Surprising no one, Los Angeles Dodgers starting pitcher Zack Greinke opted out of the remaining three years and $71 million on his contract, becoming a free agent at 32 years old.
Greinke previously expressed an interest in returning with the Dodgers next season, and the negotiating process began Friday with the club extending the one-year, $15.8 million qualifying offer to the right-hander.
Given that Greinke can command a longterm contract on the open market, he’s expected to reject the Dodgers’ offer. Joining the Dodgers among the teams interested in signing Greinke are the Chicago Cubs, according to Patrick Mooney of CSN Chicago:
The Cubs are open to signing a free agent tagged with a qualifying offer, viewing Zack Greinke as an intriguing option who should age well over time after opting out of a contract that would have guaranteed him three more years and $71 million.
Greinke is coming off the best season of his career, as he went 19-3 with a Major-League leading 1.66 ERAA, 225 ERA+ and 0.84 WHIP. He struck out 200 batters and walked 40 in 222.2 innings of work. In three seasons with the Dodgers, Greinke is 51-15 with a 2.30 ERA.
As a team, the Cubs are also coming off their best season in several years. They posted the third-best record in the Majors at 97-65 and defeated the Pittsburgh Pirates in the Wild Card game, and St. Louis Cardinals in the National League Division Series.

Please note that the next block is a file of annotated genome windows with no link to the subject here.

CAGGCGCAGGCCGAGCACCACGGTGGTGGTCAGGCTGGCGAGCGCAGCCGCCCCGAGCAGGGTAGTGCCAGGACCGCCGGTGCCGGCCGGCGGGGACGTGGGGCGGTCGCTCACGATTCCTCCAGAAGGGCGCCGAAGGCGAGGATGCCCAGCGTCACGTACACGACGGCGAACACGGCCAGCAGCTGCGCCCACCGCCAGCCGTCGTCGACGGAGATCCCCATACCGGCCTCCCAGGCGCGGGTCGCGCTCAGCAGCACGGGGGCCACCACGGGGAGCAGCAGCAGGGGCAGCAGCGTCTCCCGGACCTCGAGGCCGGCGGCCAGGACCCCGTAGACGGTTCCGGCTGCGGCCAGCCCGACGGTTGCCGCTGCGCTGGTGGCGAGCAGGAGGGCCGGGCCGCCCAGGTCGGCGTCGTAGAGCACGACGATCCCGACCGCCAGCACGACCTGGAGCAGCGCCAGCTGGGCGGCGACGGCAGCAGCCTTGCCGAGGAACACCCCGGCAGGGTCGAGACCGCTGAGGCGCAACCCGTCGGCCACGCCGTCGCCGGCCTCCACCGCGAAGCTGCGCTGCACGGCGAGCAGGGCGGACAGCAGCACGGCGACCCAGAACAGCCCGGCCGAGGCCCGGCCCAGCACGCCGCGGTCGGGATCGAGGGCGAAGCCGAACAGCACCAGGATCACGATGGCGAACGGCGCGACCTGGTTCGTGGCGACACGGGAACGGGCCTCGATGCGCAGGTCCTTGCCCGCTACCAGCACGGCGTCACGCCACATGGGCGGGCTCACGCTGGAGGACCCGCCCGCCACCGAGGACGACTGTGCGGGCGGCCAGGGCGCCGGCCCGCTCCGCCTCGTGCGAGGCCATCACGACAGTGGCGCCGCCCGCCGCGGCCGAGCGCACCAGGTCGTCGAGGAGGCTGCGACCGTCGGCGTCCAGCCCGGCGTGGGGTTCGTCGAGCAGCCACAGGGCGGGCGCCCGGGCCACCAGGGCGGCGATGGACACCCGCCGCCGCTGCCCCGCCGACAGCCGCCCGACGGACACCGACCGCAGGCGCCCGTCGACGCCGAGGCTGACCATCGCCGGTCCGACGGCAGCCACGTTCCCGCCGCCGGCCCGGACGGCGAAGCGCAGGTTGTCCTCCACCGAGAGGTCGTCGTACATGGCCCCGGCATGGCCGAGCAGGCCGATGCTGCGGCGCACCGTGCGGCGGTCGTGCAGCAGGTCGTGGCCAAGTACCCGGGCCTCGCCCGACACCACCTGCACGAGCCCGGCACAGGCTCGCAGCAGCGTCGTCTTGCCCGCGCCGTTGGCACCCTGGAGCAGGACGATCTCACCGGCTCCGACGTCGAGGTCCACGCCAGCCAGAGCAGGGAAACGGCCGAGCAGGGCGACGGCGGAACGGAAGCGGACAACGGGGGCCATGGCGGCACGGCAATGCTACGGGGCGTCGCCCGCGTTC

The Pirates and Cardinals were the two teams who ended 2015 with better regular-season records than the Cubs. Chicago’s postseason run came to a grinding halt against the streaking New York Mets, who swept the Cubs in the NL Championship Series.
Along with Greinke, the Cubs are believed to be interested in other big-name free agent starting pitchers. Namely Toronto Blue Jays left-hander David Price, who played under Cubs manager Joe Maddon in Tampa Bay.
Should the Cubs sign Greinke or any other player who was presented with a qualifying offer by their former club, Chicago would forfeit its top unprotected draft pick. The top 10 picks in the 2016 draft are protected, which doesn’t include the Cubs.
Meanwhile, a team losing a player whom they extended a qualifying offer to receives a compensatory draft pick between the first and second rounds of the 2016 draft.